The botanical name is straightforward: Hosta 'Francee.' The former is the genus name, while 'Francee' is the cultivar name. Most gardeners flip the two words to form the common name (I do not italicize or capitalize "hosta" when using it as a common name). The plant is an herbaceous perennial.
Characteristics of Francee Hosta:
This hosta matures to 1-2 feet tall, with a slightly greater spread.
Francee bears light lavender flowers during the summertime, but it is as a foliage plant that it has bragging rights. The leaves of this variegated plant have white margins with green centers and can attain a length of 8 inches.
Like most kinds of hosta, another part of Francee's alllure is in its texture. I explain what "texture" means in the context of the world of hostas in my article on a blue-leaved type, H. 'Halcyon.'
Optimal Growing Conditions:
Hostas are known for their cold-hardiness, and this type is no exception. Its growing zones are listed as 3 to 9. Install it in a location where it will receive partial to full shade and where the soil drains well. The further north in its range you are, the more sunlight it can stand. While not overly demanding in terms of soil fertility, the plant is most likely to thrive in soils rich in humus. Regarding watering, Allan Armitage provides advice that all of us who have grown hostas can relate to, saying, "Keep plants consistently moist, or leaf margins become brown" (Armitage's Garden Perennials, Page 167).
More Care Tips, Including Pest Control:
Spring and fall are both considered good times to divide this perennial, although more people find it easier to perform this job in spring. Unhappily, watering and dividing are minor care tasks compared to the hosta care that gardeners dread the most: namely, pest control.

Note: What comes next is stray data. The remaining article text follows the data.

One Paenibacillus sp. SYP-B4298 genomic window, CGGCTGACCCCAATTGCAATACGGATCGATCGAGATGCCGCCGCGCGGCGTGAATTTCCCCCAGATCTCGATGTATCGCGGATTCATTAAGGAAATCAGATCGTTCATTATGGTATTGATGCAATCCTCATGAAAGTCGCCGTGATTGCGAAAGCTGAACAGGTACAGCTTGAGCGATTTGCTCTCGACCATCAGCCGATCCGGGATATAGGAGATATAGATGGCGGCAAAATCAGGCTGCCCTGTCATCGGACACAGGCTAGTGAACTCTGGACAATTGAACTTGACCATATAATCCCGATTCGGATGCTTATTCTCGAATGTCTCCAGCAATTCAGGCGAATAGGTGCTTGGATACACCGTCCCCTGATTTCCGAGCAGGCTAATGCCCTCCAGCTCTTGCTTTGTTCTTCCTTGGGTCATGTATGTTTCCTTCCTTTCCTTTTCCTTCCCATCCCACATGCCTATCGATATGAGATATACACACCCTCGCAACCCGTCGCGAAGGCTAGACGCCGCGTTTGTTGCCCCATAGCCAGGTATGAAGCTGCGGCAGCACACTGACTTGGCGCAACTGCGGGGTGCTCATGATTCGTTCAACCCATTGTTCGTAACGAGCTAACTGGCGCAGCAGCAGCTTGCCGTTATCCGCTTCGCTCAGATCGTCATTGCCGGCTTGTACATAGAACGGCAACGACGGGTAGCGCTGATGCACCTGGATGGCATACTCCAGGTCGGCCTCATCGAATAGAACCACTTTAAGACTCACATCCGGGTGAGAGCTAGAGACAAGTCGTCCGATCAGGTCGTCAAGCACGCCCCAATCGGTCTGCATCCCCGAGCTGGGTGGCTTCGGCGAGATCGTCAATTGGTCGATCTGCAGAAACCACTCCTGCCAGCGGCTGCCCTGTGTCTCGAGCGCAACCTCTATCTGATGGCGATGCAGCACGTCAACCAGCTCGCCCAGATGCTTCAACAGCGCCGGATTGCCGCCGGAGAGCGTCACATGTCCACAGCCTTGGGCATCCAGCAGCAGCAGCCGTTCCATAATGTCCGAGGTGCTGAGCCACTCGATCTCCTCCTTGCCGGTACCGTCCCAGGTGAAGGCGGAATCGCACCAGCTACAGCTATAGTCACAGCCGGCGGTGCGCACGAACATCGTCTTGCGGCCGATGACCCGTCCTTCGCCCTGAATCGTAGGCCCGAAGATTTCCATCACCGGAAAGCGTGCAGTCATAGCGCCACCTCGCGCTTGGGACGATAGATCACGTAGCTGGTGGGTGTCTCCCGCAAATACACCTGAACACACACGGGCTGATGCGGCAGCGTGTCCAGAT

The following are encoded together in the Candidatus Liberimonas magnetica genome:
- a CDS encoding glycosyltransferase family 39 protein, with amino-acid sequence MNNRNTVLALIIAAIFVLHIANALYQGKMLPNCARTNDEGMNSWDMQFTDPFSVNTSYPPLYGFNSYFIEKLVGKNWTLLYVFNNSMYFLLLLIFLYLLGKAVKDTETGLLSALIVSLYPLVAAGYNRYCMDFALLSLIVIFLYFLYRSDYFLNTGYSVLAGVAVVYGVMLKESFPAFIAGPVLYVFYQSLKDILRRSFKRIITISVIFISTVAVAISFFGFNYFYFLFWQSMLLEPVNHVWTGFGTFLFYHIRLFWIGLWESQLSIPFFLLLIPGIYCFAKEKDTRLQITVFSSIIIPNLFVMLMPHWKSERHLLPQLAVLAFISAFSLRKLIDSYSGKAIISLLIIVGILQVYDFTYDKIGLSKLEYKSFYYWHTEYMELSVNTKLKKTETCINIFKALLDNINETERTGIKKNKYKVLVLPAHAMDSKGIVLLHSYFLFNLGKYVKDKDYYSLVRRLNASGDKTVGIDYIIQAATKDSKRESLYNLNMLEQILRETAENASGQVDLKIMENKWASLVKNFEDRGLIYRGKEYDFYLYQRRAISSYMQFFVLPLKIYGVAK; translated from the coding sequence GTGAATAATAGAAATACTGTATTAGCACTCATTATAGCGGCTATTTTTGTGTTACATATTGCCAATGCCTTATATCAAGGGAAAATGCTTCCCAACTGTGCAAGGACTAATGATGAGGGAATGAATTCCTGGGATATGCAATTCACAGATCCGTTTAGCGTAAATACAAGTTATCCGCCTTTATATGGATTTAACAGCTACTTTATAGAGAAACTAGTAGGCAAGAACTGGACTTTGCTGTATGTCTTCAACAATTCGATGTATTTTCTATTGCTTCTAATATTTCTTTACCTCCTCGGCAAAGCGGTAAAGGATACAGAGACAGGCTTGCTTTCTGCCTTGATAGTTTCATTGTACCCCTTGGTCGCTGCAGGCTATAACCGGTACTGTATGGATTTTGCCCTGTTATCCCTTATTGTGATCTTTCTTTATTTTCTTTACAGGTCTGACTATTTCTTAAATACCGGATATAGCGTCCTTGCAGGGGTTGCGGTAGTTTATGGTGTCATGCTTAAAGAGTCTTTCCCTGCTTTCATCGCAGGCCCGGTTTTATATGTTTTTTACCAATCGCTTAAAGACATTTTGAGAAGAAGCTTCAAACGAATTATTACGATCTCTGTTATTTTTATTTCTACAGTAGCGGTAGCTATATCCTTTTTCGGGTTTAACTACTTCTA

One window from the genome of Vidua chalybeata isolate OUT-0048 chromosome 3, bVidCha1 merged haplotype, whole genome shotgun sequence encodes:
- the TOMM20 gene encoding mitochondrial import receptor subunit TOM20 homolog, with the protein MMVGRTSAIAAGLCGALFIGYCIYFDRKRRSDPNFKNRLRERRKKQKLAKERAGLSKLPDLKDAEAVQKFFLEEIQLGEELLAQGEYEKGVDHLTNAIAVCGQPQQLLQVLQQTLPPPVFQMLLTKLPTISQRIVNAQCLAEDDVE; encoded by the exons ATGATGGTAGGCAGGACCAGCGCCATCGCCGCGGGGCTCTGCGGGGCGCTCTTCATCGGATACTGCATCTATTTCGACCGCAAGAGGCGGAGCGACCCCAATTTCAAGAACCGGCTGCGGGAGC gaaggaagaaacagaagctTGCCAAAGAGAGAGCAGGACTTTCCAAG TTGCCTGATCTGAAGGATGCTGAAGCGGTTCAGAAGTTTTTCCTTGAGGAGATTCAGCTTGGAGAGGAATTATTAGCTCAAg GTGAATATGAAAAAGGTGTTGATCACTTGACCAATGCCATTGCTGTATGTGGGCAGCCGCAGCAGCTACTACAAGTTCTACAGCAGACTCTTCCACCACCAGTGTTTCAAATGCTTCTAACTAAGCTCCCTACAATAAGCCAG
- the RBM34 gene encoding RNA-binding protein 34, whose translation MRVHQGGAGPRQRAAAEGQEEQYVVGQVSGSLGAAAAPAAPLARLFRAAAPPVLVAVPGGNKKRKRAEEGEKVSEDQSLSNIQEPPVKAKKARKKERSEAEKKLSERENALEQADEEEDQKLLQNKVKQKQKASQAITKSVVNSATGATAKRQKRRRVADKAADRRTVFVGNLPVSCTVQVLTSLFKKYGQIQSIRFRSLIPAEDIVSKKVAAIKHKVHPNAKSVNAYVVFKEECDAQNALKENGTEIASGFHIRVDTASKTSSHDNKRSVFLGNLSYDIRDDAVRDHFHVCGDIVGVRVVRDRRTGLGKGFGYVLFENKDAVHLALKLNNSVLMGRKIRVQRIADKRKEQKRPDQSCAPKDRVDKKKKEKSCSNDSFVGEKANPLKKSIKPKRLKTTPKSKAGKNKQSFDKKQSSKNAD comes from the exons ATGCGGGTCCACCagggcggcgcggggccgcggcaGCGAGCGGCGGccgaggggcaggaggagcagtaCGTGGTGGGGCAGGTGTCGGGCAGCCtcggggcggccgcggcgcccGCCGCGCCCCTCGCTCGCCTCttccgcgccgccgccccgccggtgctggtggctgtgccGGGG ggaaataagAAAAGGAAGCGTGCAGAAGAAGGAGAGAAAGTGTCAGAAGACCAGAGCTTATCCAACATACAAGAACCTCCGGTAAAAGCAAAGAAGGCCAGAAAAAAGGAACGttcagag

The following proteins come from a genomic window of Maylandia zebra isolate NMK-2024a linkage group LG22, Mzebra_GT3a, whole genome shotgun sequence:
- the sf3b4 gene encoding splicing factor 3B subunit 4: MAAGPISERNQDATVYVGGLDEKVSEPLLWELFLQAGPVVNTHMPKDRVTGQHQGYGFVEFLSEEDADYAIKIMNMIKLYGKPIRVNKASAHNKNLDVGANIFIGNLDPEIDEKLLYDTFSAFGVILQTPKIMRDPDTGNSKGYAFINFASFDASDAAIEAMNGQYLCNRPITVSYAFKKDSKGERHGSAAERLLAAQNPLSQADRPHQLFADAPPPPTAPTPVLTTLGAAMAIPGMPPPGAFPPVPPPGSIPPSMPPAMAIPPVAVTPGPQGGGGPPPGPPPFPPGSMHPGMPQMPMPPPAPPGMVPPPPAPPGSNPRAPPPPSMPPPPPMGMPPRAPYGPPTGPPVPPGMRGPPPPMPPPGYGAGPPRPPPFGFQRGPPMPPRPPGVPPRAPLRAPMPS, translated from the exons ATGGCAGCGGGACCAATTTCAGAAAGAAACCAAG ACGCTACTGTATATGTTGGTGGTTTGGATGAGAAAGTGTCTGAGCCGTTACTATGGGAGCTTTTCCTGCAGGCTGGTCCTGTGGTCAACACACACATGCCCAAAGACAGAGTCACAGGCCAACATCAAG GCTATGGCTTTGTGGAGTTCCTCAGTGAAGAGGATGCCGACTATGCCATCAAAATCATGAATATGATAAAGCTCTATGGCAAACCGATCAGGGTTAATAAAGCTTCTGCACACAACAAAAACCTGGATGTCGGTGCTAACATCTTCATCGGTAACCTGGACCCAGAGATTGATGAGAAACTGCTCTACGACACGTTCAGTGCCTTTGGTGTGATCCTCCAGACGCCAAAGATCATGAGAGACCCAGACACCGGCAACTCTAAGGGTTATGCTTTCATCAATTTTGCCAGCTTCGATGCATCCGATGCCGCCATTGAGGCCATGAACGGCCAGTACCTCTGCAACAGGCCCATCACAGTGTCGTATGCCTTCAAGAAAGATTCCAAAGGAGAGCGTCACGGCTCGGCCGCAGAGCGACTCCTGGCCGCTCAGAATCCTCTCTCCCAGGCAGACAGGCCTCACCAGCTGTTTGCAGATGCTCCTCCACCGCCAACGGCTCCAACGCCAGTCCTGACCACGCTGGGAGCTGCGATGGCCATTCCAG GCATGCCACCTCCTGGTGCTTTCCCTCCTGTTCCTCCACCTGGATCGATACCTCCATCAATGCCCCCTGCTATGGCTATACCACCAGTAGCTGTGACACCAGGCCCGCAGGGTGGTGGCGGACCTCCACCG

Creatures great and small esteem it as a gourmet salad green, and most of the hours of care you put into your hosta plants will consist in trying to outwit these pests.
A small pest that delights in devouring hosta in my region (New England) is the slug (depending on where you live, you may have to do battle with a similar garden pest: snails). Don't underestimate the severity of the damage that these lowly pests can cause. I discuss some ways to kill slugs in my review of a book written on that subject.
A great pest (great in size, that is) that presents a problem for hosta growers is the deer. You can try fencing deer out or driving them away with repellents, but if you have a really bad deer problem in your area, you may find it best to take the path of least resistance and simply grow deer-resistant plants, instead.
Uses in Landscaping:
Given its preferred growing conditions (see above), Francee is, of course, a natural for shade gardens. But more specifically, I recommend it:
The Parentage and Offspring of Francee Hosta:
Hosta 'Francee' is part of a proud line of hostas. Francee came from H.
'Fortunei Albomarginata' as a sport (the name, Albomarginata bespeaks the characteristic white leaf margins of this line of hostas). Francee, in turn, also produced a sport that has become a favorite with growers: H. 'Patriot.'
To learn more, please see my full article on the different types of hosta plants.